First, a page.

Then sometimes I think of the reasons I’d want to be pregnant: I love going off my Gleevec*, I could use a break from wine, I have been lucky and have always felt great pregnant, maybe it would be more of the same, nine months to take extra good care of myself sounds like just what the doctor ordered, being pregnant is pretty awesome, I don’t have to suck in my stomach for a while, I can put off the sit ups, guilt-free TV watching, my hair will look shiny, etc… Oh and check out all these slightly ridiculous reasons I wrote last year for wanting a third (all still true).

And then we have the talks about the logistical tough stuff with having a third: The waking up to feed them (Nick and I are epic sleepers—every time I get up in the middle of the night to pee or something, I think holy $&^! I can’t imagine having to feed a baby right now), baby gates, the soft spots on their heads (eek!), choking hazards, childcare, fingers in sockets, baby food, food flinging, more laundy!!! Why would we do that to ourselves?

But then we think of the big-picture stuff and how great a third would be for our family: Our kids are the best, wouldn’t another be awesome, too?! The kids would love a baby brother or sister, we’re good parents, why not spread the wealth? We love big families! We’ll have another kid to take care of us when we’re older, another baby to name (yes, we get excited thinking about this), Nora will have a sister or Alex will have a brother (the whole “but you have one of each, why not stop there”? argument has never held water for me—having a same sex sibling rocks!), the kids will have a bigger safety net of family to lean on when they’re older, we’ll increase our odds of one of them becoming the next Mark Zuckerberg and buying us the yacht we always wanted, etc….

It goes on and on from here. There is just no way out of this thinking for us. We can come up with a million reasons to support not having a third and a million more to support going for it. Unlike some of my friends, I don’t have an itching, burning desire for another baby and I don’t feel like someone’s missing (the way I did before we had Nora). And I don’t think my family would in someway be incomplete. Or maybe I do. Because when I think about having a third, more and more lately, I get giddy at the thought. I’m nervous, sure, but I’m excited more than that. About all of it. The trying, the peeing on the stick, the news, sharing the news, the pregnancy, the birth, and, last and most important, the baby. The toddler. The kid. The family. Bottom line: We spend a lot of time discussing how great our life could be if we didn’t complicate it with another child. Not easy—no number of kids is easy—but somehow in our “let’s-not-have-any-more” fantasies we’re this well-oiled, well-dressed, well-off family of four machine who lives some fabulous, organized, stress-free life. But that’s so not the case (just ask my mom about Nora’s never-brushed hair).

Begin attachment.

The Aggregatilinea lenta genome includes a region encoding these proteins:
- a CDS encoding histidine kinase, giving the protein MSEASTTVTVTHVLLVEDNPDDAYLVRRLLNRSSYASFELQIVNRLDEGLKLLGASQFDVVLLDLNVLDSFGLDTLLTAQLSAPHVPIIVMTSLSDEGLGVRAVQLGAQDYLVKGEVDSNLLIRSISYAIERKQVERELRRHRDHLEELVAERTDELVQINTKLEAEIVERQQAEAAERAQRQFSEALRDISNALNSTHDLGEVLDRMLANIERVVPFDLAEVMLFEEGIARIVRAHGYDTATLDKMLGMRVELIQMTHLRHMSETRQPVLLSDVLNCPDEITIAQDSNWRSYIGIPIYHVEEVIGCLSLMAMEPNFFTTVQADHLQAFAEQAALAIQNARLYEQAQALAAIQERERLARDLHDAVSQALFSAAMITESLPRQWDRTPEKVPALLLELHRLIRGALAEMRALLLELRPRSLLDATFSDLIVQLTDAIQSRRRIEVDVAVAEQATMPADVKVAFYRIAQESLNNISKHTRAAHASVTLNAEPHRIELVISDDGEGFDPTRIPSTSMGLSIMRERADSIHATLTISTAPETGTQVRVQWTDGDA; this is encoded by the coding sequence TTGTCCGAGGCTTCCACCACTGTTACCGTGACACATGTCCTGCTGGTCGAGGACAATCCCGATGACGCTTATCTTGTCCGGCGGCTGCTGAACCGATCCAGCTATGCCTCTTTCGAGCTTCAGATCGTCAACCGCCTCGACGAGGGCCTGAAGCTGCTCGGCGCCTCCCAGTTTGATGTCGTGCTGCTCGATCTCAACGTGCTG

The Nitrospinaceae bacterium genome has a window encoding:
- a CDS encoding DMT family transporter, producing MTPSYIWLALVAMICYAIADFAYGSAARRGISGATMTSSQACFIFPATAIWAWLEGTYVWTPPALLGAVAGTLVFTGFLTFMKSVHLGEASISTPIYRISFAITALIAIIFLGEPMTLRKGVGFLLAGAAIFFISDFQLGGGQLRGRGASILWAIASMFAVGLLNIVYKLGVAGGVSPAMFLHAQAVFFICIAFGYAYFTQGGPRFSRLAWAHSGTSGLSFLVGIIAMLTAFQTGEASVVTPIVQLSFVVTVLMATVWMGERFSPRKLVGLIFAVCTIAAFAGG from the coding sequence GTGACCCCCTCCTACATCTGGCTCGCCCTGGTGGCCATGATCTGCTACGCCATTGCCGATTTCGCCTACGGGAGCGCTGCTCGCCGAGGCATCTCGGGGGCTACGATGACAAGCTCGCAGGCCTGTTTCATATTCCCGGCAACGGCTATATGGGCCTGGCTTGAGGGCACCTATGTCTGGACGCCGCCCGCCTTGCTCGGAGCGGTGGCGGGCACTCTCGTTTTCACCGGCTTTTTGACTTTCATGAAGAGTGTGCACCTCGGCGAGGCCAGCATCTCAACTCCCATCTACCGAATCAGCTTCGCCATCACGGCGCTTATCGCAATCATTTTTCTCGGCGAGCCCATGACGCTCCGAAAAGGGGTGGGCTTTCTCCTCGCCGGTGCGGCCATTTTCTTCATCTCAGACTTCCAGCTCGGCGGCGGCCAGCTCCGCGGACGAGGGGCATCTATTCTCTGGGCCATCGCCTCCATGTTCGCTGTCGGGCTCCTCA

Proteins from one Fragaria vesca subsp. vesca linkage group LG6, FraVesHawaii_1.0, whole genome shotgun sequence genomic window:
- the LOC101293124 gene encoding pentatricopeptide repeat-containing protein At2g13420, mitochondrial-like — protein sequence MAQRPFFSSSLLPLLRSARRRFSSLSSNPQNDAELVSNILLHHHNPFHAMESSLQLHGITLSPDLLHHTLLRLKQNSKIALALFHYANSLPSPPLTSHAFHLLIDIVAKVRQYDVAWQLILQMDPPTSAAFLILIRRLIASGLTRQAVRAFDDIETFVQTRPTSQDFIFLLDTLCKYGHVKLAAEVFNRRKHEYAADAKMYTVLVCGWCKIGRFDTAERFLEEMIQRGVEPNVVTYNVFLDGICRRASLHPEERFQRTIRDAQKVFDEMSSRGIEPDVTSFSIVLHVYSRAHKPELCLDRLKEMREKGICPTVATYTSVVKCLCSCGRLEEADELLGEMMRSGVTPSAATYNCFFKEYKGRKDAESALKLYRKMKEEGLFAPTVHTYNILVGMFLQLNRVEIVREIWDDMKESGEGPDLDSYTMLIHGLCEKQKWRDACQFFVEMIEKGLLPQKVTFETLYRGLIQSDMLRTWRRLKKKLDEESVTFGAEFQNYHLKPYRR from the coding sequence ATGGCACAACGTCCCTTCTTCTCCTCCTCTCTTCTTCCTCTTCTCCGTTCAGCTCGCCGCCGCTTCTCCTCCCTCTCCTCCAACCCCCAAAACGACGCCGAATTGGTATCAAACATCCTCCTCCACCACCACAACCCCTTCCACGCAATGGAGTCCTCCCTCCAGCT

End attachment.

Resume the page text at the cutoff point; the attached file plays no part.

Do you remember the scene from When Harry Met Sally when Sally is telling Harry about how she and her boyfriend used to think they had it all figured out because they weren’t going to get married and have kids and make things all complicated and icky….

“Joe and I used to talk about it and we’d say we were so lucky to have this wonderful relationship, we can have sex on the kitchen floor and not worry about the kids walking in; we can fly off to Rome on a moments notice…”

Then she says how she had her friend’s daughter one day and they were playing “I Spy” and the little girl saw a mom and dad with kids and said, “I spy a family” and it made Sally cry…

“And I went home and I said, ‘The thing is, Joe, we never do fly off to Rome on a moments notice.’”

“And that kitchen floor?” asks Harry.

“Not once. It’s this very cold, hard Mexican ceramic tile.”

Maybe it’s a stretch but that’s kind of how I feel about all of the “but life is great now why would we mess it up?” reasons for not wanting a third. Yes, travel would be easier with two kids than with three and we’d maybe have more disposable income for a while, but the thing is we’re not living some amazing jet-setting life where having one more kid would really interfere. Yes, five tickets to Paris are more expensive than four tickets but we’re not going to Paris regardless (at least not with the kids!). It’s not like we’re loaded and having a third would make us poor. It’s not like we’re wild party animals and having a third would mean we’d be homebound. And we sure as $%!@ aren’t having sex on the kitchen floor. The life we are living right now is full and rich and messy and loud and happy and crazy and sometimes overwhelming and perfectly suited for another kid. And as complicated as things can get and as not-easy and nerve-wracking as adding another life to our home would be, it’s starting to feel more and more like the answer we’ve been looking for all along.

Stay tuned. In the meantime, I would love to hear how you arrived at the number of kids you have. Or plan to have. Any tips for making the decision? And regrets? Let’s discuss.

Oh, and an exciting announcement! As of this week, I will be posting less on “Mom Without a Filter” (probably once a week) and you will see some other great voices joining the blog. So look out for that! And please come visit me at my brand-new website complete with my very own blog. It’s still a work in progress but it’s open for business so come check me out. And thanks for being the most loyal readers any blogger could ask for.

* My oncologist is 100% onboard for me having a third. My cancer is still in deep, deep remission and I wouldn’t need to worry. Though of course we all would….”

That’s a lot of information to take in – but if you are thinking of baby number one two or three, we would absolutely love to document his or her newborn pictures! Give us a call at 310-391-4500 and visit our website to learn more about how we do it! We also love to meet you before your photo session to give you a tour of our Pacific Palisades studio and show you all the fun props and outfits. Give us a call to schedule your appointment.